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    Love, a lifesaving transplant and a wedding

John and Stacy Reiser met at the perfect time. She needed his heart, and he needed her kidney.

John and Stacy Reiser joke that their life is like a Hallmark movie — a classic boy meets girl, falls in love and gets married. Except in this Hallmark movie, the girl also saves the boy's life. 

Their story goes like this:

Stacy, a diabetes educator at Mayo Clinic, stumbled across John's profile on a dating app in 2019. His profile said he loved to be in the kitchen or on the grill making food, so she messaged him asking what his favorite thing was to cook.

"It took him a whole month to message back," teases Stacy, a nurse educator at Mayo Clinic in Rochester.

And it's a good thing he did.

They would turn out to be a perfect match. In two very important ways.

Budding romance, with time constraints

Before long, Stacy and John were talking on the phone almost every night. After getting to know each other a bit, Stacy decided it was time to meet in person. So one afternoon, she invited John to tag along to a beer expo she was attending with a friend.

"That's when I had to tell her I don't drink," John recalls. "And I had to tell her something serious.

John had IgA nephropathy, also known as Berger's disease, a kidney disease that occurs when an antibody called immunoglobulin A (IgA) builds up in your kidneys. He was diagnosed in 2014, and by this time the disease had progressed significantly, requiring dialysis three times a week to remove waste and fluid from his blood.

To be added to the deceased organ donor transplant list, John's doctor told him, would require losing a significant amount of weight.

"I was going to have gastric bypass, but the insurance company wouldn't cover it, so I decided to do it old school. It was do or die," John says.

On the days he didn't have dialysis, he worked out, sometimes twice a day, usually walking eight to 16 miles on a track at a nearby gym. This disciplined regimen, paired with an extremely restrictive diet, allowed him to lose over 140 pounds, qualifying him for the transplant list.

He waited for many months without a match, and he was running out of time.

That's when Stacy stepped in.

Saving the love of her life

Stacy was falling in love with John and seeing how much harder dialysis got for him, so she researched the requirements to become a living organ donor.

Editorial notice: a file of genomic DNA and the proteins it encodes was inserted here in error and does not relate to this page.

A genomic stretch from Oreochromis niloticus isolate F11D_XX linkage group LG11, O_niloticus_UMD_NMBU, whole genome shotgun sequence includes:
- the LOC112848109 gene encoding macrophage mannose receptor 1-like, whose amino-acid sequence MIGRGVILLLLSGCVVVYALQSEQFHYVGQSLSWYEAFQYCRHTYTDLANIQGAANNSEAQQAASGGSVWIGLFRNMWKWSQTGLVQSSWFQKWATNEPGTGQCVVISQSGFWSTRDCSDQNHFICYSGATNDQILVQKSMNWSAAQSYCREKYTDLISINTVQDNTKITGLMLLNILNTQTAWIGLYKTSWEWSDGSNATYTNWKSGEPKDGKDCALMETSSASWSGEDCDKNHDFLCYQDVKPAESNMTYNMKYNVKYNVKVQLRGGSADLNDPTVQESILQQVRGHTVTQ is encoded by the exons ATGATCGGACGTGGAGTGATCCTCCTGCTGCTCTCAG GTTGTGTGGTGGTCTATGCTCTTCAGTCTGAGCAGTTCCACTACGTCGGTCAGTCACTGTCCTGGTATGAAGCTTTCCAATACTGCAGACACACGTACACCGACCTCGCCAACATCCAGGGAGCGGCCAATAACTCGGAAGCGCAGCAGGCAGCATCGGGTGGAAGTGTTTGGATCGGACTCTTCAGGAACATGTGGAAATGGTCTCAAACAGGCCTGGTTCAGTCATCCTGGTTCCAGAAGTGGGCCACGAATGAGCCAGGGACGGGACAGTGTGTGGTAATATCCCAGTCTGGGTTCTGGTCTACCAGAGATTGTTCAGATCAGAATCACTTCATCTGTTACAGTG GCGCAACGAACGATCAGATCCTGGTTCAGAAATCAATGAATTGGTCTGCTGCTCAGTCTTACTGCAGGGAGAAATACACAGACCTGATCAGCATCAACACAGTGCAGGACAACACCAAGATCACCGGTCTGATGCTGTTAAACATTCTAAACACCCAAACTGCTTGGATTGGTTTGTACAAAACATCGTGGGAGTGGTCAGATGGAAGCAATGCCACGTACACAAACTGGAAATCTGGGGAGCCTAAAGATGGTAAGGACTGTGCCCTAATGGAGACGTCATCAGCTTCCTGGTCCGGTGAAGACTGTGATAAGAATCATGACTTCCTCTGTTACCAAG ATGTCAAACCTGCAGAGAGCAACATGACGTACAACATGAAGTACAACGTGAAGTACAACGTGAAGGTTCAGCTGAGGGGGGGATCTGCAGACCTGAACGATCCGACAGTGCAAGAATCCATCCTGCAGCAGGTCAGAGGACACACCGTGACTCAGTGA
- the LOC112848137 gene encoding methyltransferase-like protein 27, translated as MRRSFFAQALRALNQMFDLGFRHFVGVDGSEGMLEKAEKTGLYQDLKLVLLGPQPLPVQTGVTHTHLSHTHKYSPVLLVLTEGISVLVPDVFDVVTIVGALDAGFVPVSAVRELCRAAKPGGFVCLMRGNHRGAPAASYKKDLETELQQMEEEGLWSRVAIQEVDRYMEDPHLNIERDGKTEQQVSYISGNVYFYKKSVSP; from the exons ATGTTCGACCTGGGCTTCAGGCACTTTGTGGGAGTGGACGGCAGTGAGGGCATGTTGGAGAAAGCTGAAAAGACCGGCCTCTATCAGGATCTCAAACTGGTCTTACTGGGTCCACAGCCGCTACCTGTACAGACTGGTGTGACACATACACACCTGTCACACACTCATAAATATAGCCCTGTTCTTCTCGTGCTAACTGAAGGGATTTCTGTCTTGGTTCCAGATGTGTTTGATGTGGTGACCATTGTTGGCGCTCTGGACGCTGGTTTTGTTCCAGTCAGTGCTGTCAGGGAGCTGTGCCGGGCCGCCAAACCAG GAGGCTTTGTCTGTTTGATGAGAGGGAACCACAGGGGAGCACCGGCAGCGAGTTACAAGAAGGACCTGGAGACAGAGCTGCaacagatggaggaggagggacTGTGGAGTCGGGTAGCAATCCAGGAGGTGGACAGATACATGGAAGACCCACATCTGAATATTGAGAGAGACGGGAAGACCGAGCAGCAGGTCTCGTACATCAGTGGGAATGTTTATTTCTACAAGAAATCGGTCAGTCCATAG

She found the Mayo Clinic Transplant Center number and left a message requesting more information about becoming a living donor. Within a week, a living donor advocate contacted her and set the process in motion.

Stacy learned she was a match for John, but there was one other box she needed to check before they could schedule the transplant.

Living donors must have a body mass index of 35 or lower, and Stacy did not quite meet that threshold.

Luckily, though, she was already enrolled in a weight-loss study at Mayo Clinic. John was the incentive she needed to stick with it. In just three months, she lost 40 pounds and qualified to donate her kidney to John.

Without wasting any time, they scheduled the transplant.

On June 16, 2021, the operation took place.

"When I got to the operating room and saw her kidney, it finally felt real. I remember the doctor telling me to 'relax' because I was tense, and the next thing I knew I was waking up in recovery with a new kidney," John says.

I was so happy that I think I was probably even slightly annoying," he admits. "I'm so grateful Stacy did this for me. If it weren't for her, I would probably not be here."

Stacy is humble about the role she played in saving John's life.

"Here I was just trying to give away something I already had enough of to my best friend and soulmate, and everyone thought I was a superhero," Stacy says. "It’s already inside us — the gift to donate a kidney, part of a liver, bone marrow or something else. Might as well pay it forward and bring that light and love to others."

Kudos to the care team

Both John and Stacy say they are grateful for the care they received at Mayo Clinic before, during and since their operation.

"I felt supported and taken care of the entire time. At every office visit they would ask: Are you sure you want to go through with this?" Stacy recalls. "If I ever had doubts or wanted to give it more thought, I knew the living donor advocate team would step in like a mother bear and pause the journey while I took the time I needed."

As a nurse herself, Stacy had heard many out-of-state patients say how incredibly fortunate the locals are to have the country's top hospital nearby.

"I have a whole new level of pride after getting to experience the efficiency, professionalism and class firsthand as a patient," Stacy says.

Life post-transplant

Since the transplant, Stacy and John have been happy, healthy and enjoying life.

John will take anti-rejection medication for life, and is committed to eating right and drinking plenty of water, but says he is feeling well.

Stacy says she feels better than ever.

"Many people told me going into the kidney donation that the surgery is harder on the donor than the recipient," Stacy says. "I disagree! I may have been lucky, but I had no issues during or after surgery. I do not notice any differences now with just one kidney."

The couple took the next step in their relationship when they tied the knot on September 22, 2022.

The newlyweds are having fun discovering new hobbies together — traveling, trying new restaurants and riding motorcycles — and are looking forward to many more years of adventures together.

"God brought us together at the most perfect time," Stacy says. "I needed his heart, and he needed my kidney."

This story also appears on the In the Loop blog. You can find it there and share it with others.